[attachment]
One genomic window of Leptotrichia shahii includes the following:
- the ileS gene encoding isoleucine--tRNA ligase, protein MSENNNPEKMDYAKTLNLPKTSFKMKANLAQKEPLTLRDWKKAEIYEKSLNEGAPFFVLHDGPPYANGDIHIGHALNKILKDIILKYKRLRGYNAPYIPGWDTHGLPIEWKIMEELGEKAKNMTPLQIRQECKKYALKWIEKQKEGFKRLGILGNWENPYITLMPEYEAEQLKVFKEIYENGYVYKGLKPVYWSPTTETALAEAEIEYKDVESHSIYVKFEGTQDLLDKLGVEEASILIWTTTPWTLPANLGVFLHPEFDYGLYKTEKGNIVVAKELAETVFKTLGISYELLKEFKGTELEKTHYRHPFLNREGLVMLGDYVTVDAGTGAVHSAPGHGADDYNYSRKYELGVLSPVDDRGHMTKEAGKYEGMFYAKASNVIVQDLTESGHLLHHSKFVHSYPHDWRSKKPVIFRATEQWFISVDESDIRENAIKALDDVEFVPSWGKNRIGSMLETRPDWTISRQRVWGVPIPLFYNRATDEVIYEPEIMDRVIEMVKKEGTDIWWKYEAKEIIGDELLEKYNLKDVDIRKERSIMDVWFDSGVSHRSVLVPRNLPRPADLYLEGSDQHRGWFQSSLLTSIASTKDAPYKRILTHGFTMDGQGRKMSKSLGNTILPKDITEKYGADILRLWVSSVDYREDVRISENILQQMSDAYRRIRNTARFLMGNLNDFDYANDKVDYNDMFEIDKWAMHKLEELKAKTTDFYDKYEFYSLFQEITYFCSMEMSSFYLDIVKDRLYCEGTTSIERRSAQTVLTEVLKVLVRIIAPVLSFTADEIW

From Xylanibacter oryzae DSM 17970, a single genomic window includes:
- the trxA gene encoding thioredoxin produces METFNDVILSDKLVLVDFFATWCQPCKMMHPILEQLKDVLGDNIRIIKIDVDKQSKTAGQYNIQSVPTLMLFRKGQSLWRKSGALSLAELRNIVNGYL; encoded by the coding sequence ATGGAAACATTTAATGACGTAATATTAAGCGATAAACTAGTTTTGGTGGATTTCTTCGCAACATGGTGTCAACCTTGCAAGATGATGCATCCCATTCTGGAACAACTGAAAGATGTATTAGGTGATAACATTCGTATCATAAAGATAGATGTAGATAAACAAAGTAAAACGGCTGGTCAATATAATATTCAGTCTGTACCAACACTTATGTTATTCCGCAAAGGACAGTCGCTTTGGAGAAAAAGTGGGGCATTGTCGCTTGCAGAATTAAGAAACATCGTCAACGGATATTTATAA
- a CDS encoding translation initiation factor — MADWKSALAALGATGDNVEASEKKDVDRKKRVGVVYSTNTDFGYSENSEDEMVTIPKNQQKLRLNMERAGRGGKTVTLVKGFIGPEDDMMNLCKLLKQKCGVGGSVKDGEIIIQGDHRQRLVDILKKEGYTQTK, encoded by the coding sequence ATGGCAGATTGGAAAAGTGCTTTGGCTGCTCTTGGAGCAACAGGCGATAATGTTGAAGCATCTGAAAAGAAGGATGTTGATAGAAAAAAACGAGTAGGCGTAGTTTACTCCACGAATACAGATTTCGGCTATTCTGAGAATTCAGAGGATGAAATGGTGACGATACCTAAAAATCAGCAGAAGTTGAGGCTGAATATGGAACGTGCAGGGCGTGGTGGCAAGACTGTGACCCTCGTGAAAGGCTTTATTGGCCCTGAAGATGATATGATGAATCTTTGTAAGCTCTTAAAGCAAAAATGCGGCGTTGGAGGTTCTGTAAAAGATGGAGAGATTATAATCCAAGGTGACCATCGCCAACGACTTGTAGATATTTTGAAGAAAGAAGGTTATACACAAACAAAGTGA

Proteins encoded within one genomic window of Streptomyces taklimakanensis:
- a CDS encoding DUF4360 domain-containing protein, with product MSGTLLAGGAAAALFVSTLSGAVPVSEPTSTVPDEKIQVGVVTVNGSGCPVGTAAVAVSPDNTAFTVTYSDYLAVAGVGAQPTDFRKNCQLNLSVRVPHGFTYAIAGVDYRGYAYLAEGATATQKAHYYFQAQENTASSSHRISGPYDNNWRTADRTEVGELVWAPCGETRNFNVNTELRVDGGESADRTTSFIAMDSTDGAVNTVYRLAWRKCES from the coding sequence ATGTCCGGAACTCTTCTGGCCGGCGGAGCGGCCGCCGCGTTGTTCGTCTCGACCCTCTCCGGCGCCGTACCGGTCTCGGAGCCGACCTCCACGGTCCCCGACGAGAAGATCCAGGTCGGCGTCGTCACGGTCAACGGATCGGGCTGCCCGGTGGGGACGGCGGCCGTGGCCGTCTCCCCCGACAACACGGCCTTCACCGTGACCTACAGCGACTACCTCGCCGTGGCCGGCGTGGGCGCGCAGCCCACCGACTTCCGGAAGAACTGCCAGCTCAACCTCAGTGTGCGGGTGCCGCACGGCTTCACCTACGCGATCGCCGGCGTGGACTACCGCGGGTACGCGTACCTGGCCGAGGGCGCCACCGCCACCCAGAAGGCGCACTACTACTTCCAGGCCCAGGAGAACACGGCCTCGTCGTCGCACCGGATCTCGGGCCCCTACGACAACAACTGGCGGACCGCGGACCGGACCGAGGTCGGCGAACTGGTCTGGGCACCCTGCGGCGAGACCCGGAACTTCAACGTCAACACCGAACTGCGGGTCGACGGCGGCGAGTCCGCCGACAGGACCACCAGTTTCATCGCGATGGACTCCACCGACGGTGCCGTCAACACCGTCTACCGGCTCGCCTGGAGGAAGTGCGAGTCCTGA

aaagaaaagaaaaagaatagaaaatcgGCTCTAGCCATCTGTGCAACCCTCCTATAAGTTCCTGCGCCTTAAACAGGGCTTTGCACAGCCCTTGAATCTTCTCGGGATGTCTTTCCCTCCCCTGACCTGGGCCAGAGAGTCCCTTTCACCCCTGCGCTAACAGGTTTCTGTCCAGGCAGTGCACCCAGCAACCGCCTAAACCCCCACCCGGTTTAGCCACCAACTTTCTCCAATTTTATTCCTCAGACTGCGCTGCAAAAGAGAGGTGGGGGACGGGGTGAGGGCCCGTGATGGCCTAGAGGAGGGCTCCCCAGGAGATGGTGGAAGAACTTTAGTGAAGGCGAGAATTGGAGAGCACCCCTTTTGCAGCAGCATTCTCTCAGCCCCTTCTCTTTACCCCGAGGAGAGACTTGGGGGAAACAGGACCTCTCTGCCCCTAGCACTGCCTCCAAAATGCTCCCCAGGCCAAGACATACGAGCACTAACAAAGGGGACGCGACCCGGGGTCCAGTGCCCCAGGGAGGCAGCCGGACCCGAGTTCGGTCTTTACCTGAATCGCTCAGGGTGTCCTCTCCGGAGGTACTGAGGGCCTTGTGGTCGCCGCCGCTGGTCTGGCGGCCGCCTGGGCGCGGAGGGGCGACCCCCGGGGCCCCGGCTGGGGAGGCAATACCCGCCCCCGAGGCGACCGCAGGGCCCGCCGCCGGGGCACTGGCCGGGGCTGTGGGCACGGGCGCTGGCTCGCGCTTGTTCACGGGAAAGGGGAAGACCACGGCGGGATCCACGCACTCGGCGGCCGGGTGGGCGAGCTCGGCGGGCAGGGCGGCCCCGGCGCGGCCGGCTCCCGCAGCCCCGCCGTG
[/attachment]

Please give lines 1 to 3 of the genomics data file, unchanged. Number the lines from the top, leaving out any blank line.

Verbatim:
One genomic window of Leptotrichia shahii includes the following:
- the ileS gene encoding isoleucine--tRNA ligase, protein MSENNNPEKMDYAKTLNLPKTSFKMKANLAQKEPLTLRDWKKAEIYEKSLNEGAPFFVLHDGPPYANGDIHIGHALNKILKDIILKYKRLRGYNAPYIPGWDTHGLPIEWKIMEELGEKAKNMTPLQIRQECKKYALKWIEKQKEGFKRLGILGNWENPYITLMPEYEAEQLKVFKEIYENGYVYKGLKPVYWSPTTETALAEAEIEYKDVESHSIYVKFEGTQDLLDKLGVEEASILIWTTTPWTLPANLGVFLHPEFDYGLYKTEKGNIVVAKELAETVFKTLGISYELLKEFKGTELEKTHYRHPFLNREGLVMLGDYVTVDAGTGAVHSAPGHGADDYNYSRKYELGVLSPVDDRGHMTKEAGKYEGMFYAKASNVIVQDLTESGHLLHHSKFVHSYPHDWRSKKPVIFRATEQWFISVDESDIRENAIKALDDVEFVPSWGKNRIGSMLETRPDWTISRQRVWGVPIPLFYNRATDEVIYEPEIMDRVIEMVKKEGTDIWWKYEAKEIIGDELLEKYNLKDVDIRKERSIMDVWFDSGVSHRSVLVPRNLPRPADLYLEGSDQHRGWFQSSLLTSIASTKDAPYKRILTHGFTMDGQGRKMSKSLGNTILPKDITEKYGADILRLWVSSVDYREDVRISENILQQMSDAYRRIRNTARFLMGNLNDFDYANDKVDYNDMFEIDKWAMHKLEELKAKTTDFYDKYEFYSLFQEITYFCSMEMSSFYLDIVKDRLYCEGTTSIERRSAQTVLTEVLKVLVRIIAPVLSFTADEIW

From Xylanibacter oryzae DSM 17970, a single genomic window includes: